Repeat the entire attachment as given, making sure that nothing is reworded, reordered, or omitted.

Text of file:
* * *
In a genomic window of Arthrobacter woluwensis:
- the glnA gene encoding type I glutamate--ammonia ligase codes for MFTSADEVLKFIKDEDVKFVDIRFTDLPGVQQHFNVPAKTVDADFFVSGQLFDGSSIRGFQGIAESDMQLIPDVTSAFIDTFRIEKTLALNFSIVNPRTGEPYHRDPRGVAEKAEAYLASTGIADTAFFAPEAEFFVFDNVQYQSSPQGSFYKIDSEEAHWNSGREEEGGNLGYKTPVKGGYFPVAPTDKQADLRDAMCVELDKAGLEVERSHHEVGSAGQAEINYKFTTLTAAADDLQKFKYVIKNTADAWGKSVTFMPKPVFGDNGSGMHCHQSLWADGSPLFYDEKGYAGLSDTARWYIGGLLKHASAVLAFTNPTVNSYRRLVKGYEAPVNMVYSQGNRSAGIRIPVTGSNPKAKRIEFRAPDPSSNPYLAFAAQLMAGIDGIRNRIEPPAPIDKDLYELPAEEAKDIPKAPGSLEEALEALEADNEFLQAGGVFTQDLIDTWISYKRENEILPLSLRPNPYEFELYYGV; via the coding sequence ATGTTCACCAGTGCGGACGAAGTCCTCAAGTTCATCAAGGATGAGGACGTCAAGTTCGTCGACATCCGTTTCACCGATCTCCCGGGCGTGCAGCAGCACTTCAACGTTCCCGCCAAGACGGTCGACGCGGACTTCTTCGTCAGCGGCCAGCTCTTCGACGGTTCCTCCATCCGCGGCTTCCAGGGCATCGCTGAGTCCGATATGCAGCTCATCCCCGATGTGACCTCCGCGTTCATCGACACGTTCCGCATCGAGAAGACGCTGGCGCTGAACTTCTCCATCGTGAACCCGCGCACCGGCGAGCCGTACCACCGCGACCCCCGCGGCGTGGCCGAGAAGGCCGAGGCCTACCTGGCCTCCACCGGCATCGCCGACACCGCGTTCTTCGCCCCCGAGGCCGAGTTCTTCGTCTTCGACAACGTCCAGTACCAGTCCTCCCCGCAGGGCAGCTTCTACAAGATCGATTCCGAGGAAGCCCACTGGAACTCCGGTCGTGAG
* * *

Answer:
In a genomic window of Arthrobacter woluwensis:
- the glnA gene encoding type I glutamate--ammonia ligase codes for MFTSADEVLKFIKDEDVKFVDIRFTDLPGVQQHFNVPAKTVDADFFVSGQLFDGSSIRGFQGIAESDMQLIPDVTSAFIDTFRIEKTLALNFSIVNPRTGEPYHRDPRGVAEKAEAYLASTGIADTAFFAPEAEFFVFDNVQYQSSPQGSFYKIDSEEAHWNSGREEEGGNLGYKTPVKGGYFPVAPTDKQADLRDAMCVELDKAGLEVERSHHEVGSAGQAEINYKFTTLTAAADDLQKFKYVIKNTADAWGKSVTFMPKPVFGDNGSGMHCHQSLWADGSPLFYDEKGYAGLSDTARWYIGGLLKHASAVLAFTNPTVNSYRRLVKGYEAPVNMVYSQGNRSAGIRIPVTGSNPKAKRIEFRAPDPSSNPYLAFAAQLMAGIDGIRNRIEPPAPIDKDLYELPAEEAKDIPKAPGSLEEALEALEADNEFLQAGGVFTQDLIDTWISYKRENEILPLSLRPNPYEFELYYGV; via the coding sequence ATGTTCACCAGTGCGGACGAAGTCCTCAAGTTCATCAAGGATGAGGACGTCAAGTTCGTCGACATCCGTTTCACCGATCTCCCGGGCGTGCAGCAGCACTTCAACGTTCCCGCCAAGACGGTCGACGCGGACTTCTTCGTCAGCGGCCAGCTCTTCGACGGTTCCTCCATCCGCGGCTTCCAGGGCATCGCTGAGTCCGATATGCAGCTCATCCCCGATGTGACCTCCGCGTTCATCGACACGTTCCGCATCGAGAAGACGCTGGCGCTGAACTTCTCCATCGTGAACCCGCGCACCGGCGAGCCGTACCACCGCGACCCCCGCGGCGTGGCCGAGAAGGCCGAGGCCTACCTGGCCTCCACCGGCATCGCCGACACCGCGTTCTTCGCCCCCGAGGCCGAGTTCTTCGTCTTCGACAACGTCCAGTACCAGTCCTCCCCGCAGGGCAGCTTCTACAAGATCGATTCCGAGGAAGCCCACTGGAACTCCGGTCGTGAG